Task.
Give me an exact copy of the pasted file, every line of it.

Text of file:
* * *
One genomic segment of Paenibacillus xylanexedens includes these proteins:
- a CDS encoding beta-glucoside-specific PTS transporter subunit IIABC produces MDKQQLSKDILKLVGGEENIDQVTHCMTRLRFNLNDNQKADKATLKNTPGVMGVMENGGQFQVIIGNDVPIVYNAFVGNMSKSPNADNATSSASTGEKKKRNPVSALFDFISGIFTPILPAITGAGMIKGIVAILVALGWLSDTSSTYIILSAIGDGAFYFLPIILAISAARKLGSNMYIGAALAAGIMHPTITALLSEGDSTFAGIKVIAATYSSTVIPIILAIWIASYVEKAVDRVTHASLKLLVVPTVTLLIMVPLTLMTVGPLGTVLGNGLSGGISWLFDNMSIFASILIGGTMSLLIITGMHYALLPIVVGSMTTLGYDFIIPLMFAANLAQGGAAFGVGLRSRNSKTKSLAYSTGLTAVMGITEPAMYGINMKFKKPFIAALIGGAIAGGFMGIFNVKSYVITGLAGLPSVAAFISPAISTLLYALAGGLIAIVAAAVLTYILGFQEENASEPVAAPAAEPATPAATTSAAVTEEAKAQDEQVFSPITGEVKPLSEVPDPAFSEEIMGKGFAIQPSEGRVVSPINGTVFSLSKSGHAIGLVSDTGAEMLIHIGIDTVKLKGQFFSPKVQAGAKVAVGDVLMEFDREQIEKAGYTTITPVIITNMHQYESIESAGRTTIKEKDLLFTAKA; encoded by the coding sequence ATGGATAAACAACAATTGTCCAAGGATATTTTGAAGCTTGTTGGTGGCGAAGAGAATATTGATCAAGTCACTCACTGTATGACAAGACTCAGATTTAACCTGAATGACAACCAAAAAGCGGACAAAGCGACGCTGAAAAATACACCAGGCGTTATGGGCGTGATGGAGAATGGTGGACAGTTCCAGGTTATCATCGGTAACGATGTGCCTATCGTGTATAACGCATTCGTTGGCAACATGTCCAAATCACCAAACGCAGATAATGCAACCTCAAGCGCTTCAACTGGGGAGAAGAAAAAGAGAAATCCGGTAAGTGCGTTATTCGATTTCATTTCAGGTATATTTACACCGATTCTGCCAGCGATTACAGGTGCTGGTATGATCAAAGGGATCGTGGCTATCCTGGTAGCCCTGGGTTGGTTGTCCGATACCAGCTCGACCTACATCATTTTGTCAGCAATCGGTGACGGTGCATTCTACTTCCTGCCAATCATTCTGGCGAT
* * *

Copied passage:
One genomic segment of Paenibacillus xylanexedens includes these proteins:
- a CDS encoding beta-glucoside-specific PTS transporter subunit IIABC produces MDKQQLSKDILKLVGGEENIDQVTHCMTRLRFNLNDNQKADKATLKNTPGVMGVMENGGQFQVIIGNDVPIVYNAFVGNMSKSPNADNATSSASTGEKKKRNPVSALFDFISGIFTPILPAITGAGMIKGIVAILVALGWLSDTSSTYIILSAIGDGAFYFLPIILAISAARKLGSNMYIGAALAAGIMHPTITALLSEGDSTFAGIKVIAATYSSTVIPIILAIWIASYVEKAVDRVTHASLKLLVVPTVTLLIMVPLTLMTVGPLGTVLGNGLSGGISWLFDNMSIFASILIGGTMSLLIITGMHYALLPIVVGSMTTLGYDFIIPLMFAANLAQGGAAFGVGLRSRNSKTKSLAYSTGLTAVMGITEPAMYGINMKFKKPFIAALIGGAIAGGFMGIFNVKSYVITGLAGLPSVAAFISPAISTLLYALAGGLIAIVAAAVLTYILGFQEENASEPVAAPAAEPATPAATTSAAVTEEAKAQDEQVFSPITGEVKPLSEVPDPAFSEEIMGKGFAIQPSEGRVVSPINGTVFSLSKSGHAIGLVSDTGAEMLIHIGIDTVKLKGQFFSPKVQAGAKVAVGDVLMEFDREQIEKAGYTTITPVIITNMHQYESIESAGRTTIKEKDLLFTAKA; encoded by the coding sequence ATGGATAAACAACAATTGTCCAAGGATATTTTGAAGCTTGTTGGTGGCGAAGAGAATATTGATCAAGTCACTCACTGTATGACAAGACTCAGATTTAACCTGAATGACAACCAAAAAGCGGACAAAGCGACGCTGAAAAATACACCAGGCGTTATGGGCGTGATGGAGAATGGTGGACAGTTCCAGGTTATCATCGGTAACGATGTGCCTATCGTGTATAACGCATTCGTTGGCAACATGTCCAAATCACCAAACGCAGATAATGCAACCTCAAGCGCTTCAACTGGGGAGAAGAAAAAGAGAAATCCGGTAAGTGCGTTATTCGATTTCATTTCAGGTATATTTACACCGATTCTGCCAGCGATTACAGGTGCTGGTATGATCAAAGGGATCGTGGCTATCCTGGTAGCCCTGGGTTGGTTGTCCGATACCAGCTCGACCTACATCATTTTGTCAGCAATCGGTGACGGTGCATTCTACTTCCTGCCAATCATTCTGGCGAT